Make your new Smart Lab really deliver: Externalization

Business teamwork conceptIn my last blog, I mentioned that our customers are cutting R&D costs by outsourcing more and more routine lab work to contract research organizations (CROs).  This is nothing new – it‘s been going on for years, but the trend seems to be accelerating.  If all your measurements and analyses are currently in-house, you are behind the curve.  Already more than 30% of bio pharma R&D spending is going outside company boundaries, and this is only going to increase.  We have also seen the same customers partnering with academic institutions to access new sources of innovation.  Some companies have gone so far down this path that they have set up ‘virtual’ research groups: a small core of in-house staff run the project portfolio for an entire disease area, co-ordinating a complex network of CROs and other partners.

This approach might solve some problems, but it introduces new ones, such as: how do you handle results coming in from someone outside your organisation?  How much access to your corporate systems do you allow partners?

To make it easier to work with external collaborators and CROs, companies are looking at opening up their internal systems to the wider world.  We have seen different approaches ranging from allowing outsiders direct VPN access to an internal application (an ELN), to the creation of a cloud-based solution outside the corporate firewall to serve both in-house staff and outside partners.  Besides the technical challenges, there are many other aspects to think about, such as information security, ownership of IP, and relationships between different suppliers.

In general, I would recommend that any new lab systems are future-proofed by being designed to facilitate the transfer of materials and results across organizational boundaries.  For sample handling, you will likely need to provide collaborators access to your sample ids and critical context, while protecting your sensitive information from outsiders and viruses.  Try to use standard barcoding schemes so that third parties can easily read your sample data.  Make sure that results systems can accept direct external inputs or, at least, industry-standard formats.

One of our pharma customers has started moving towards a CRO-based business model, and is taking the first steps on the externalization journey.  A few years ago, we developed a platform for them to monitor clinical trials in real-time, reporting drug safety, efficacy and providing analytics on trial operations.  This system is the first to be externalized as part of their business change.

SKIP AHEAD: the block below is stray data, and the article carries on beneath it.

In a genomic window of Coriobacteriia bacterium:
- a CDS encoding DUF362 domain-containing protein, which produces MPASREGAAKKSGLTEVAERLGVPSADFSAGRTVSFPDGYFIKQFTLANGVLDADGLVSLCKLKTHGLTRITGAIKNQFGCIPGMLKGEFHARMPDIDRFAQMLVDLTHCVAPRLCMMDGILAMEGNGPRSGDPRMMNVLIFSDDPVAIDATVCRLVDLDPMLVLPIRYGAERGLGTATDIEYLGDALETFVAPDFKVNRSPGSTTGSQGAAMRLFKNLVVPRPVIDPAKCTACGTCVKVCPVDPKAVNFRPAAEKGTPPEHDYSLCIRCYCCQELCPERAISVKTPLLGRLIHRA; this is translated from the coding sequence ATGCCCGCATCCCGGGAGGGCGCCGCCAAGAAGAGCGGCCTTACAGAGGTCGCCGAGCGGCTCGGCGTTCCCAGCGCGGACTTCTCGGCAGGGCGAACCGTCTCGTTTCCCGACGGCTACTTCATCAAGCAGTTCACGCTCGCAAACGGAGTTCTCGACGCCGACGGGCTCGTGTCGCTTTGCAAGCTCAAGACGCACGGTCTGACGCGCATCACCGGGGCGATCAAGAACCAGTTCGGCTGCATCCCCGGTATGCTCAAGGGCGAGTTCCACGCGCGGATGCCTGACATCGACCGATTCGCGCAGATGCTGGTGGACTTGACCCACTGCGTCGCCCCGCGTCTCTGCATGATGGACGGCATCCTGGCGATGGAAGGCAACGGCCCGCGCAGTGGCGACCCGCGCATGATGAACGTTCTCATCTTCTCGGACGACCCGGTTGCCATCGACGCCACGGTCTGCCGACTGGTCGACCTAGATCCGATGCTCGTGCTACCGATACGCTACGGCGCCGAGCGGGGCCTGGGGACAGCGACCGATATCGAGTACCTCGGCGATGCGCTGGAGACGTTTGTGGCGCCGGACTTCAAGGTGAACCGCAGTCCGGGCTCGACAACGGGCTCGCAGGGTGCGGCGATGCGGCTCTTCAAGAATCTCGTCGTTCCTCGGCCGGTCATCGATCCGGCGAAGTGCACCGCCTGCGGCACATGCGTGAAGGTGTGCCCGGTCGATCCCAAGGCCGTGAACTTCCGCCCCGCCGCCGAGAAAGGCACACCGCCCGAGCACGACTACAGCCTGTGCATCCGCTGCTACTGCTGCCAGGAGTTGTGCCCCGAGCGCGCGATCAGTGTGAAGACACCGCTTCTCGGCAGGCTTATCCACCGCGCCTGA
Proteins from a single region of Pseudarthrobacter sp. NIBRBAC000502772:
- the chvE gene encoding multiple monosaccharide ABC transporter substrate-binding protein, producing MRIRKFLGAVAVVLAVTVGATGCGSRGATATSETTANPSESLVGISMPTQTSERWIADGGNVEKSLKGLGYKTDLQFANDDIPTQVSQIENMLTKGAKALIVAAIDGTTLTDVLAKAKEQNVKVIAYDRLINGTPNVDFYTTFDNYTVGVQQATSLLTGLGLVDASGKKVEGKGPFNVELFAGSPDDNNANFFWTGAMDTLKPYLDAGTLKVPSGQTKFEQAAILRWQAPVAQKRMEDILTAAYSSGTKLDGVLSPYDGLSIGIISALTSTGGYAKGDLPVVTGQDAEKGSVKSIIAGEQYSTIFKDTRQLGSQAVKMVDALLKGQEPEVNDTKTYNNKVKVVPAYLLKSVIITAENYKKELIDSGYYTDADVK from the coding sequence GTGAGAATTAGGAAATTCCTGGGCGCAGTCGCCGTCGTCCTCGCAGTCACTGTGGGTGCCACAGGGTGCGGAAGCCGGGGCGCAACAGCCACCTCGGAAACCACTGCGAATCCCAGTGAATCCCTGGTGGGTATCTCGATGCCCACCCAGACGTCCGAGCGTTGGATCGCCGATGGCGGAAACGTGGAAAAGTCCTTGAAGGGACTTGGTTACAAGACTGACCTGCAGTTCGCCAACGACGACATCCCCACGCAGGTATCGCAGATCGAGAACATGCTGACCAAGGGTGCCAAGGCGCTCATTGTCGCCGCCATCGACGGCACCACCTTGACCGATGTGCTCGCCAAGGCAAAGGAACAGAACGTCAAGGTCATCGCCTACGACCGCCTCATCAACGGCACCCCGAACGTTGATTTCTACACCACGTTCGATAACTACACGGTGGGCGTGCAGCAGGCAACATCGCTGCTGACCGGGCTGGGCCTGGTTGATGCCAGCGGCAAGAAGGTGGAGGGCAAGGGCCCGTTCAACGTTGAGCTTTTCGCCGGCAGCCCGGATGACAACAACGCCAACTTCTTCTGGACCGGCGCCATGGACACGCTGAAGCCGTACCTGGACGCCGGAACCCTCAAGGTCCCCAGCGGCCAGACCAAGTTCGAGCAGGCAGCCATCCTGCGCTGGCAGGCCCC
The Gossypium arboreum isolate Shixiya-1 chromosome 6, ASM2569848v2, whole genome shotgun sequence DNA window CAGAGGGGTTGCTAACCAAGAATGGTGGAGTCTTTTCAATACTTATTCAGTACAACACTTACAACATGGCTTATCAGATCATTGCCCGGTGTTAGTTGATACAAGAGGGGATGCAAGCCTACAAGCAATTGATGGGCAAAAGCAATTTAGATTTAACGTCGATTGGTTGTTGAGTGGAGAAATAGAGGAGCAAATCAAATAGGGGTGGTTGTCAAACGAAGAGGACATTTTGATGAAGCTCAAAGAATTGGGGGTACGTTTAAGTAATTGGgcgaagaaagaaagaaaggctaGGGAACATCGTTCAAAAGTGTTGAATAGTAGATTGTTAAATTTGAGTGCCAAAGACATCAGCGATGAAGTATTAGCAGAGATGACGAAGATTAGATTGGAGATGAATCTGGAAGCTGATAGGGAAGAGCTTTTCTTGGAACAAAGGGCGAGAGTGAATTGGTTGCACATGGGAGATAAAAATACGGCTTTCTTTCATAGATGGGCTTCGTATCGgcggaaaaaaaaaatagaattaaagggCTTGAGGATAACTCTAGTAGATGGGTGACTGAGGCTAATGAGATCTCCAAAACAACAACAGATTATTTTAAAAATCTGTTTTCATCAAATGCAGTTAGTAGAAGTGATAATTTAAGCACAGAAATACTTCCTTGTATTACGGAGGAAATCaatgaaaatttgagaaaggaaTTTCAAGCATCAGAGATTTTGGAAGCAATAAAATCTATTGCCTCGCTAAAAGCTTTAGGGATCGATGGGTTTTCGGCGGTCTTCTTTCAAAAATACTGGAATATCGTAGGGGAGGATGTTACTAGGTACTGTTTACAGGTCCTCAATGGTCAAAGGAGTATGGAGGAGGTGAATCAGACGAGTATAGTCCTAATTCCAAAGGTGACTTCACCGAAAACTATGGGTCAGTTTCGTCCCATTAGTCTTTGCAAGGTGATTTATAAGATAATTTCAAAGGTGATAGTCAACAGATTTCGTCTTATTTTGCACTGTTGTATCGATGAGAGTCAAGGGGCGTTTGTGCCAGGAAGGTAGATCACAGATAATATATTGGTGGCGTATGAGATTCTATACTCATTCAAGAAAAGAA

Rather than opting for a point solution for the externalization of this system, the client saw this as an opportunity to try out a common approach that could be applied across the board.  The sensitivity and confidentiality of the clinical trial data meant that the system posed many of the tough requirements and design questions inherent to externalization, providing a strong basis for a common approach.

Gathering the requirements and developing the architectural design required solid knowledge of the clinical trials platform.  Having developed the system in the first place, our team was well placed to understand how the CRO would use the client’s internal applications, and the security implications of handling sensitive clinical trial data and following tough security standards.  The technical problem of authenticating users outside the company firewall was solved by using third party providers for external identity management and single sign-on.  But we found the most challenging part of this project was getting all of the disparate IT groups in the client to work together: achieving this stretched the organizational and communication skills of our team!

In this blog, I have discussed one more piece of the Smart Lab puzzle.  In my next, the last of the blogs drawn from Tessella’s recent white paper Five Factors of Smart Laboratory Success, I will look at understanding the big picture – how all the pieces in your own organisational jigsaw fit together, and how to make sure that any changes you make will fit in with existing systems and processes, as well as meeting wider business needs.


Simon is a business analyst and consultant with more than 10 years experience in pharmaceutical ...

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